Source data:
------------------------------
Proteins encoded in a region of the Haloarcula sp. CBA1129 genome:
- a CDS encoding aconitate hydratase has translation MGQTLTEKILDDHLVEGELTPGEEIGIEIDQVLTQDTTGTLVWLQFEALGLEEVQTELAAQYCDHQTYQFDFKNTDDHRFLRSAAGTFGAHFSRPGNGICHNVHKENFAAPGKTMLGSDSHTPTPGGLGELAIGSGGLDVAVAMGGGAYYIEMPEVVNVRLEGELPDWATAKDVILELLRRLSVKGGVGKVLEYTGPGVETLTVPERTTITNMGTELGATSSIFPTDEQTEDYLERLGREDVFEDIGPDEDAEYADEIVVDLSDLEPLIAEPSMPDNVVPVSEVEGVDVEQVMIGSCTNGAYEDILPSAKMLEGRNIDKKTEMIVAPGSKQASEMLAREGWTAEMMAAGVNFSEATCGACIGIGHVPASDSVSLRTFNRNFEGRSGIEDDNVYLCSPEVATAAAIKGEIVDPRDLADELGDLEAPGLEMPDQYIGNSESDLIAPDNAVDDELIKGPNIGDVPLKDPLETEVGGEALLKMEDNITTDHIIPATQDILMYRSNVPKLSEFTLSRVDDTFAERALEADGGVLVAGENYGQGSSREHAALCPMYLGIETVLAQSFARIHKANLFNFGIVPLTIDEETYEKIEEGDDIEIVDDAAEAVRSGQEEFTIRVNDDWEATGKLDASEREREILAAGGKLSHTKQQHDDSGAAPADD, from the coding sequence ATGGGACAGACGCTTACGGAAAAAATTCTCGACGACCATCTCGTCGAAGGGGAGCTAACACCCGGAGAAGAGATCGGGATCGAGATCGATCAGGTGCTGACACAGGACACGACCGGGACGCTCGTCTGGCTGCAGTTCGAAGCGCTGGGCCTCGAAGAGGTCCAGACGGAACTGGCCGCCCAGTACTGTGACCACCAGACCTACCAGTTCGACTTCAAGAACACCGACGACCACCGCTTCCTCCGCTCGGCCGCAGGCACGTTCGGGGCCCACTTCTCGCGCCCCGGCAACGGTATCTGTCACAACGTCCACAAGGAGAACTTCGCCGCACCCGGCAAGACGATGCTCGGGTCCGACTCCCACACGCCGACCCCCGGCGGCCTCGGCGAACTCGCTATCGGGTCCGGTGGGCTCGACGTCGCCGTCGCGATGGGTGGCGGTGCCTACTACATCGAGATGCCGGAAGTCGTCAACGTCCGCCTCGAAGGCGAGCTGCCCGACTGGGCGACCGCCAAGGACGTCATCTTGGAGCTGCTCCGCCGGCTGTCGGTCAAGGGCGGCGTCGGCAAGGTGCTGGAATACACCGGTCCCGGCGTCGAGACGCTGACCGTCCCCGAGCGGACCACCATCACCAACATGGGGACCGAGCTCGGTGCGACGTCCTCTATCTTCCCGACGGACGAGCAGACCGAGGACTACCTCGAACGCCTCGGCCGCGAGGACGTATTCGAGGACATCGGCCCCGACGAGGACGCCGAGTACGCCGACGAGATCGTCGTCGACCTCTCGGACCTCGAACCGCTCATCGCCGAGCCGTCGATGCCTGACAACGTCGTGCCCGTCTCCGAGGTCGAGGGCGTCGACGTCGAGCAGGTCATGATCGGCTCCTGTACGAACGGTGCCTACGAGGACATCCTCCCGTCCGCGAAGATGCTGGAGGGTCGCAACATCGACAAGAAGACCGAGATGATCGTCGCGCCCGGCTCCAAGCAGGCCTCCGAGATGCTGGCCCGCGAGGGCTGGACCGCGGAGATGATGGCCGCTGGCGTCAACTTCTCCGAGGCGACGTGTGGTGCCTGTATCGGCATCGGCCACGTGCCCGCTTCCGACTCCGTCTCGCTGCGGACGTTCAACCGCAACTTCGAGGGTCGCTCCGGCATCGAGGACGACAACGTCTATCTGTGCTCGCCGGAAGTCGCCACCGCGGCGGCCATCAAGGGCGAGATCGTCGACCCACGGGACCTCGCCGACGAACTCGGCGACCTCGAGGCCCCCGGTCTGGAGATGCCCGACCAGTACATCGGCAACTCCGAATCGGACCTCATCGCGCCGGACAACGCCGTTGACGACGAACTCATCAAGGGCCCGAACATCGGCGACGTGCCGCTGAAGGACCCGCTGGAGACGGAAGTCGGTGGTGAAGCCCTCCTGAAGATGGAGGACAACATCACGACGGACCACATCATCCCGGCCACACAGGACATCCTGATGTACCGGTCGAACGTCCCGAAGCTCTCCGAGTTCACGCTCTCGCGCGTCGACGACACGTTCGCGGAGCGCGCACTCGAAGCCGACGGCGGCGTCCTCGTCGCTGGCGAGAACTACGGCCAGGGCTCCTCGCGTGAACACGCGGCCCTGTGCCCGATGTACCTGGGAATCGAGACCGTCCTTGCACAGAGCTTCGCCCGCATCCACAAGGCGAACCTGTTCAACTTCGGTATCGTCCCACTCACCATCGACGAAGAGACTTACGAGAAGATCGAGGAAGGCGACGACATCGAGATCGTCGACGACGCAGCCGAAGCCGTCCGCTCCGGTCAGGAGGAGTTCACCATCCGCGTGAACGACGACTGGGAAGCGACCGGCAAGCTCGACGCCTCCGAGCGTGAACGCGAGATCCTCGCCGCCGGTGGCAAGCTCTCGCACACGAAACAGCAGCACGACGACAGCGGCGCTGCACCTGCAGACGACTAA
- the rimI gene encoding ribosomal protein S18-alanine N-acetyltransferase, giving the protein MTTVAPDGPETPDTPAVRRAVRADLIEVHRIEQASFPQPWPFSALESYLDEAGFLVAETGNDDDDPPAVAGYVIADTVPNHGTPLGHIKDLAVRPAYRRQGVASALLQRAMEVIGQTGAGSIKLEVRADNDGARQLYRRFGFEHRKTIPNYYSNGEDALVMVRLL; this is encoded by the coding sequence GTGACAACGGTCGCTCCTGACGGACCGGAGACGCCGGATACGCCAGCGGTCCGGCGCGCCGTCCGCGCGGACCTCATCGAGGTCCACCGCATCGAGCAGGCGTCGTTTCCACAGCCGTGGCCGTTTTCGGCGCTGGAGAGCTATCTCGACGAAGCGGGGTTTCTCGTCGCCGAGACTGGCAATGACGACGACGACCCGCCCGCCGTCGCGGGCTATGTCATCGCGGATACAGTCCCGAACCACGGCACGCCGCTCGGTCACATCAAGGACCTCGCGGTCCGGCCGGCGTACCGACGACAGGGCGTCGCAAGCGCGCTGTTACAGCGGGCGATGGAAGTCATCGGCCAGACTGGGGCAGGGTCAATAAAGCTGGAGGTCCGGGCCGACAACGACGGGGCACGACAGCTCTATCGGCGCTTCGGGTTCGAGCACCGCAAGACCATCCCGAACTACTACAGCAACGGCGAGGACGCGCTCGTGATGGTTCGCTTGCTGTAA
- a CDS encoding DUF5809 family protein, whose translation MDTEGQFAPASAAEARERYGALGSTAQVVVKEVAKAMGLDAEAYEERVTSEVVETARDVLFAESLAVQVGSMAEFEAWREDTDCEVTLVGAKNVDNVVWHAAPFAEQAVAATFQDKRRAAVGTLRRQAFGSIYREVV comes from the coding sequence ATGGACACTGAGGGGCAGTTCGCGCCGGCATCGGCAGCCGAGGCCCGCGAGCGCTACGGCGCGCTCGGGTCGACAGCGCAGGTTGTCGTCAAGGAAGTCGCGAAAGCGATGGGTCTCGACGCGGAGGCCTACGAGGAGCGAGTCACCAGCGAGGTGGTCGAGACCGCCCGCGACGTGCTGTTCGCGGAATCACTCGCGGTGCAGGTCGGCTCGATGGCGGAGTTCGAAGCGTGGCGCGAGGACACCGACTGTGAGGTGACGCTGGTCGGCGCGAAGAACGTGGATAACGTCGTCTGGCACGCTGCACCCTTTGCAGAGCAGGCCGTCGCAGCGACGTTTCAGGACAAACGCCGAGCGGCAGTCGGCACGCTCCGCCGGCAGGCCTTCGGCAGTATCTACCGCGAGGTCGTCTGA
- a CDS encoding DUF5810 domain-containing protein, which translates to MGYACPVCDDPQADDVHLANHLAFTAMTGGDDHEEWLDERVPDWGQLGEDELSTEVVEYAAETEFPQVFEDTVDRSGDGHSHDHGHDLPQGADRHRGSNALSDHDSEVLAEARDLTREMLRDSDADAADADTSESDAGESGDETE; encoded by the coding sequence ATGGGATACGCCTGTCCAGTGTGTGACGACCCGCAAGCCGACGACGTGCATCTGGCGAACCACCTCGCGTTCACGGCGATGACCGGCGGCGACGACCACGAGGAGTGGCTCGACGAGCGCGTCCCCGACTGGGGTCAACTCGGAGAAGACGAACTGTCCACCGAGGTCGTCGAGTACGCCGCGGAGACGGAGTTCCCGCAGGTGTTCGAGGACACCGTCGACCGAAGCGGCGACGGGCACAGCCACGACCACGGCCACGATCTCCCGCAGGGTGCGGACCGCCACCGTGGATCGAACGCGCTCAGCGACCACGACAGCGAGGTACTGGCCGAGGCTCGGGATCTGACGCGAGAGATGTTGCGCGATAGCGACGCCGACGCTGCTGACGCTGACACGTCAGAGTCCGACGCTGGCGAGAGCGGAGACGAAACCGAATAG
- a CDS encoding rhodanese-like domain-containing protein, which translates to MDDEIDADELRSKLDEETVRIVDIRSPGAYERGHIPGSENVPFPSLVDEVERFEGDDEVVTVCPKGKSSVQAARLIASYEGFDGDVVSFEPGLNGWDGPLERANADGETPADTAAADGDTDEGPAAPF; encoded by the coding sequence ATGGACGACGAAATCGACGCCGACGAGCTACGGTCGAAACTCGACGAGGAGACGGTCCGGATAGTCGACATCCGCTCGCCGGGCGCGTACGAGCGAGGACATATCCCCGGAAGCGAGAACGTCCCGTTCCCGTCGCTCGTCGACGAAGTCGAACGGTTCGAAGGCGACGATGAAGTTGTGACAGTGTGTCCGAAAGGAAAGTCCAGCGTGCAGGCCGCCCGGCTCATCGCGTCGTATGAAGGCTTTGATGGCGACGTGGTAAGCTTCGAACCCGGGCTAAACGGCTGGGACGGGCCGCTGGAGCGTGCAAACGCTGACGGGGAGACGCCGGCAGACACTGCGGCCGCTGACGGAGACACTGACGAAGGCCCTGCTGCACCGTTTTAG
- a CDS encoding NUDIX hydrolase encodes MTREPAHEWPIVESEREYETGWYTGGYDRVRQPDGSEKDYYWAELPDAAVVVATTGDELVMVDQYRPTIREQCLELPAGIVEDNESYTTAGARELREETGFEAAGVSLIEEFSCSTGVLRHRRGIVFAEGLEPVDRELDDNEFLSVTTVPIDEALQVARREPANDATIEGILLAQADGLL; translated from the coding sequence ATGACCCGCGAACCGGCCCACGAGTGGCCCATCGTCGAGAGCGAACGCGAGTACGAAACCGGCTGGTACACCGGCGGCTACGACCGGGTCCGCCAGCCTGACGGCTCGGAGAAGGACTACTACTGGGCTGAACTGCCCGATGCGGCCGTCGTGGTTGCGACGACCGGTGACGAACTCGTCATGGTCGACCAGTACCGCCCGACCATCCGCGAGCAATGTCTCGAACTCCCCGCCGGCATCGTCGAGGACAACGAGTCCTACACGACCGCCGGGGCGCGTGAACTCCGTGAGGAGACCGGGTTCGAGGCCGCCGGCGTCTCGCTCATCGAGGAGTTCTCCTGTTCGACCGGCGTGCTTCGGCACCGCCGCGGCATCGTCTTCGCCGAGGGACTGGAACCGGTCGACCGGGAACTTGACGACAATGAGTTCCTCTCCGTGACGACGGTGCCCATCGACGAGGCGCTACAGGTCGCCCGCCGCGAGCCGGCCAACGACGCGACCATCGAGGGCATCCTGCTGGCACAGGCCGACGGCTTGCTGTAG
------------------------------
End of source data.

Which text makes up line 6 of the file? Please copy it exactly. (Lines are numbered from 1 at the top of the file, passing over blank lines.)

- a CDS encoding rhodanese-like domain-containing protein, which translates to MDDEIDADELRSKLDEETVRIVDIRSPGAYERGHIPGSENVPFPSLVDEVERFEGDDEVVTVCPKGKSSVQAARLIASYEGFDGDVVSFEPGLNGWDGPLERANADGETPADTAAADGDTDEGPAAPF; encoded by the coding sequence ATGGACGACGAAATCGACGCCGACGAGCTACGGTCGAAACTCGACGAGGAGACGGTCCGGATAGTCGACATCCGCTCGCCGGGCGCGTACGAGCGAGGACATATCCCCGGAAGCGAGAACGTCCCGTTCCCGTCGCTCGTCGACGAAGTCGAACGGTTCGAAGGCGACGATGAAGTTGTGACAGTGTGTCCGAAAGGAAAGTCCAGCGTGCAGGCCGCCCGGCTCATCGCGTCGTATGAAGGCTTTGATGGCGACGTGGTAAGCTTCGAACCCGGGCTAAACGGCTGGGACGGGCCGCTGGAGCGTGCAAACGCTGACGGGGAGACGCCGGCAGACACTGCGGCCGCTGACGGAGACACTGACGAAGGCCCTGCTGCACCGTTTTAG